• consider wearing a face covering in crowded indoor places
  • keep an eye on more vulnerable friends, relations, or neighbours
  • regularly clean surfaces you touch often

Don’t

  • touch your eyes, nose or mouth if your hands are not clean
  • visit older or vulnerable people if you’re poorly (this includes if you have a fever, sickness or diarrhoea)

Remember, while there are cases of COVID-19 about, there’s still a risk you can catch it or pass it on, even if you’re fully vaccinated or you’ve had the virus before.

COVID-19 vaccination national booking service: www.nhs.uk/covid-vaccination

Health and care collaboration to ease pressure on urgent care services this winter

Published on Oct 07, 2022

NHS and care services across Humber and North Yorkshire are under huge pressure – with more than 1,000 people a day attending emergency departments in the region.

This pressure has significantly increased over the last week – especially in hospitals and GP surgeries – and is compounded by rising cases of Covid and flu.

Despite the challenges, frontline staff and organisations across the region are working together, and tirelessly, to give patients the best possible care they can.

Stephen Eames, Chief Executive, Humber and North Yorkshire Health and Care Partnership (HCP) said: “We are working together, as partners in health and care, across the Humber and North Yorkshire to address some of the key challenges in our system.

“As a partnership we are continuing to prioritise a recruitment drive across health and social care ahead of winter – with the aim of being one workforce.”

As well as boosting our workforce , lower category ambulance calls are being diverted to community services (single point of access) where healthcare professionals can signpost patients to a more convenient service for them, if they do not need to attend hospital.

Stephen Eames said: “Ambulance services across England have been under considerable strain all year and there is no straightforward solution to ease this, but as one measure, additional paramedic staff are being located where they are needed the most to support ambulance crews with patient handover and helping ambulances get away quicker to respond to emergency calls. We also have Hospital and Ambulance Liaison Officers at each hospital helping maintain patient safety standards and again helping with handover times.”

Furthermore, extra discharge rounds have been added in hospitals in a bid to identify more patients who are ready to be discharged home without needing a care package. Mental health support and ‘crisis house’ services have also been bolstered across the region.

“Our GPs and practice nurses are also working incredibly hard to give extended access to patients,” continued Professor Eames. “In fact, we are seeing more primary care appointments available to patients than ever before. A patient that needs to be seen the same day and face-to-face, will be seen that day.

“We continue to see thousands of patients a week across our region book a GP appointment and then not attend and I would urge people to cancel their appointment if it is no longer wanted. That consultation can then be given to a patient who has an urgent need.”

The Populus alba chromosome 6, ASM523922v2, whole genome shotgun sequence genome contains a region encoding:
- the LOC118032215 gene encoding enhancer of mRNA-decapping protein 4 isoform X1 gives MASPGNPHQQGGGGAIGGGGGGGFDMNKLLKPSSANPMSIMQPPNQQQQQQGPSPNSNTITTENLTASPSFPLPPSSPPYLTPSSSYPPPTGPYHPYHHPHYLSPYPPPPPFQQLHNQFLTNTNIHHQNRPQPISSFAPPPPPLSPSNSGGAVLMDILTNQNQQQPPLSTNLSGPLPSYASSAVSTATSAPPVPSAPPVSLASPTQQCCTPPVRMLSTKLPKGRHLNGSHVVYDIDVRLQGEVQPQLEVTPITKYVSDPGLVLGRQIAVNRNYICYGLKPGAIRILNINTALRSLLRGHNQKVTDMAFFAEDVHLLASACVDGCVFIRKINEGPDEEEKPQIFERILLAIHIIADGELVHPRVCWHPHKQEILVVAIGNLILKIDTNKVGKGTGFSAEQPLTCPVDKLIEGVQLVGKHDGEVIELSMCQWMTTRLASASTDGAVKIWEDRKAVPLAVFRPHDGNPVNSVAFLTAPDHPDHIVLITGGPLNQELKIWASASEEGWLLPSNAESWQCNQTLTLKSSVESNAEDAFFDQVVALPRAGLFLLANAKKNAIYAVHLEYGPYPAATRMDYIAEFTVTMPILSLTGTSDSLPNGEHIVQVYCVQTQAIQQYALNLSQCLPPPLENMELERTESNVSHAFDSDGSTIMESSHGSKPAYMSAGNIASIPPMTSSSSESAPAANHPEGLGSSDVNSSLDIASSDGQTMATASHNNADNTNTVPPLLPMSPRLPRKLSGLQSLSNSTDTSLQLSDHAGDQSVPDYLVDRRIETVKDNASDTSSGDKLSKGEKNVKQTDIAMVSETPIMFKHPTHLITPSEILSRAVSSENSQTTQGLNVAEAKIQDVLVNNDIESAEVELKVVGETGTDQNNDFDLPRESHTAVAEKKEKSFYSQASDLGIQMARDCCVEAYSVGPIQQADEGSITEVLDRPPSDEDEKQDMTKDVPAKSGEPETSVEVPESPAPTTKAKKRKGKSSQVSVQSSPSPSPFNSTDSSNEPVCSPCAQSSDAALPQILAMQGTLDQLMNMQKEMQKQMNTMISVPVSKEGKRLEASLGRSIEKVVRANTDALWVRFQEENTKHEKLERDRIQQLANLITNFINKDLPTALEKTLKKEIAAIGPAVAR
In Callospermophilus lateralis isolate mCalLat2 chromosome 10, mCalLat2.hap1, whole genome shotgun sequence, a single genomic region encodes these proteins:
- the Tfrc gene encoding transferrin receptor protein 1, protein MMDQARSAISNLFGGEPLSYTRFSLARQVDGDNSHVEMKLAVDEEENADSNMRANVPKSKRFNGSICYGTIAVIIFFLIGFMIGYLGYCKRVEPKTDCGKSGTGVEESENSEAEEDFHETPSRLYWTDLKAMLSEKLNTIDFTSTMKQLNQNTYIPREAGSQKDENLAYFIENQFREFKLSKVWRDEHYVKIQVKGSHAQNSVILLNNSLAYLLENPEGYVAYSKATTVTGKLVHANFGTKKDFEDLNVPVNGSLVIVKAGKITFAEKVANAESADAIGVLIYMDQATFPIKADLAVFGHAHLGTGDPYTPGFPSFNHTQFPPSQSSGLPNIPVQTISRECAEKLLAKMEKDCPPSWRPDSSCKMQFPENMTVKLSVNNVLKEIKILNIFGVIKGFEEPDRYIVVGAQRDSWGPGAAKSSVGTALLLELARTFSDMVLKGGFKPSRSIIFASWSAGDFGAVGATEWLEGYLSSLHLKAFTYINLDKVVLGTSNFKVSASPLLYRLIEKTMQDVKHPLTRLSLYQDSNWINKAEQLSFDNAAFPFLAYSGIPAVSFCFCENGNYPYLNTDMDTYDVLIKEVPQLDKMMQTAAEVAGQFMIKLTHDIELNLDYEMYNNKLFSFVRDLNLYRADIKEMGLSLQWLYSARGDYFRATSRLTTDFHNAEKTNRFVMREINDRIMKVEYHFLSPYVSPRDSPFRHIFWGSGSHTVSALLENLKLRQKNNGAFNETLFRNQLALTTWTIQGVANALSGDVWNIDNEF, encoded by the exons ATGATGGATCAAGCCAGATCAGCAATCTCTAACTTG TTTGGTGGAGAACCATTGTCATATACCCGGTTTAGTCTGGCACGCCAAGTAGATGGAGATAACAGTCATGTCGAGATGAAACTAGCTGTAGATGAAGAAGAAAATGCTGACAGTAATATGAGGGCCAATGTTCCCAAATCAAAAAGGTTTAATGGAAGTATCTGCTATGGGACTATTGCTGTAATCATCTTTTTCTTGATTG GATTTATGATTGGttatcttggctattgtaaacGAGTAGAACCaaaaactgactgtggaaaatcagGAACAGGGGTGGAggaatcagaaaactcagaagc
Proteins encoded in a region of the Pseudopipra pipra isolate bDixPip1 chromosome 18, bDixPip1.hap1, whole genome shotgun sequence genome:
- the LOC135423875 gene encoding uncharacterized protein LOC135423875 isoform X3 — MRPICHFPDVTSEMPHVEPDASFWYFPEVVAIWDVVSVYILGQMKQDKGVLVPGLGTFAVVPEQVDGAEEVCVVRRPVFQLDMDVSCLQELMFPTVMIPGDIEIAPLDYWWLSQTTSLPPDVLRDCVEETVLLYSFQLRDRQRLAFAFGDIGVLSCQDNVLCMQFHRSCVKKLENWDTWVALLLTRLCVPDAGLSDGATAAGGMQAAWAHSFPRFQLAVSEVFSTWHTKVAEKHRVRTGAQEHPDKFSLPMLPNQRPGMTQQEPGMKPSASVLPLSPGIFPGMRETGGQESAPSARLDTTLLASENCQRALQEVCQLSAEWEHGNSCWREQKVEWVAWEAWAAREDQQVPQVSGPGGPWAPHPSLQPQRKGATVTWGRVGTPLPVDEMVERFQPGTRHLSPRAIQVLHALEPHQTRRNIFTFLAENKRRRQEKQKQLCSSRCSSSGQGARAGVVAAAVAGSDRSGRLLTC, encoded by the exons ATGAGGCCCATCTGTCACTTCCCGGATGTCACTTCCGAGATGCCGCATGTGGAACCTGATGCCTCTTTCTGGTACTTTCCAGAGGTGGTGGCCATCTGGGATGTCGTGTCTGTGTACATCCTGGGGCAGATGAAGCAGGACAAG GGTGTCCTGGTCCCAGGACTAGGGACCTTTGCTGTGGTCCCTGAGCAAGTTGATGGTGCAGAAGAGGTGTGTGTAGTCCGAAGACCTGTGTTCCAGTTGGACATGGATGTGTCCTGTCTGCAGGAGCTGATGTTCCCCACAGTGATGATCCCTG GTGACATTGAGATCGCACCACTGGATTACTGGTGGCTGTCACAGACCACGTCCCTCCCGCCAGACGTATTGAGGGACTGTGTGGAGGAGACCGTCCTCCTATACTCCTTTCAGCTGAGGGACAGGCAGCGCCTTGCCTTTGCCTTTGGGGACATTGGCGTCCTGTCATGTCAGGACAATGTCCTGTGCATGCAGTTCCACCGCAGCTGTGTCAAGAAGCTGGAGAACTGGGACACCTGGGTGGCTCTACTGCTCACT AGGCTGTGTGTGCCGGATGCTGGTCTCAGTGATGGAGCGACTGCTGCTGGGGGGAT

While many patients in hospital are very unwell, health and care services are urging people to seek other health services if their condition is not serious or life-threatening:

Stephen Eames added: “We face a vast number of challenges this winter, that threaten to be as great as the challenges of the pandemic. It requires an extraordinary response from all of us in the Humber and North Yorkshire Health and Care Partnership – working together.

“I want to take this opportunity to thank everyone who is involved in our system working long hours, and determinedly, to improve patient care, especially our frontline colleagues, and indeed the public for their understanding at this extremely challenging time.”

New mental health house supporting people in crisis

Published on

Local residents who are struggling will receive a timely boost after a new mental health support facility opened in central Scunthorpe in September.

Haven House, which is provided by North Lincolnshire Mind, offers crucial short-term support for adults experiencing a mental health crisis, who can be supported in a non-clinical setting.

The house, which has four bedrooms and spacious communal areas downstairs, has been designed to feel homely and offer an escape, whilst being in a safe space. The layout and design of the house were developed following feedback from previous mental health service users.

Once referred into the service by the mental health crisis team, patients are offered one-to-one support and staff will work with them to develop a personalised care plan. Each person’s stay is expected to be short-term, anything from 48-hours, up to two-weeks; but each stay is tailored to individual need.

Residents can also play board games and cards, tackle puzzles, watch television and will have the opportunity to learn how to cook if they wish. There is also a garden to get fresh air and exercise. Staff can signpost to other services, such as financial or housing support, to assist with the individual’s long-term goals for when they leave the house, with these social aspects considered in their personalised care planning. Staff are also able to refer other teams in, for the individual to receive home-based treatment.